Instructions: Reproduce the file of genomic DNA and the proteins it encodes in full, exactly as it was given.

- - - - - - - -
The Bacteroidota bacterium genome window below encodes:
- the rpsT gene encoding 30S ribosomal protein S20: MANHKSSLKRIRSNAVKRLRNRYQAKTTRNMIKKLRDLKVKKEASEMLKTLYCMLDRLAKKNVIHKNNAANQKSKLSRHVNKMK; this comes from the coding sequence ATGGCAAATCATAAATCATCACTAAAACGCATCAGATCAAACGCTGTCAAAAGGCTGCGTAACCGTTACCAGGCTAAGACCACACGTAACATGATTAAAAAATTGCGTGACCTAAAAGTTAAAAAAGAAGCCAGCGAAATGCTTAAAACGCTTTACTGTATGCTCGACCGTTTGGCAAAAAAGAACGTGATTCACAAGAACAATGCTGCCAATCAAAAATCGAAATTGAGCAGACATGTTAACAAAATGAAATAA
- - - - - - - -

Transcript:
The Bacteroidota bacterium genome window below encodes:
- the rpsT gene encoding 30S ribosomal protein S20: MANHKSSLKRIRSNAVKRLRNRYQAKTTRNMIKKLRDLKVKKEASEMLKTLYCMLDRLAKKNVIHKNNAANQKSKLSRHVNKMK; this comes from the coding sequence ATGGCAAATCATAAATCATCACTAAAACGCATCAGATCAAACGCTGTCAAAAGGCTGCGTAACCGTTACCAGGCTAAGACCACACGTAACATGATTAAAAAATTGCGTGACCTAAAAGTTAAAAAAGAAGCCAGCGAAATGCTTAAAACGCTTTACTGTATGCTCGACCGTTTGGCAAAAAAGAACGTGATTCACAAGAACAATGCTGCCAATCAAAAATCGAAATTGAGCAGACATGTTAACAAAATGAAATAA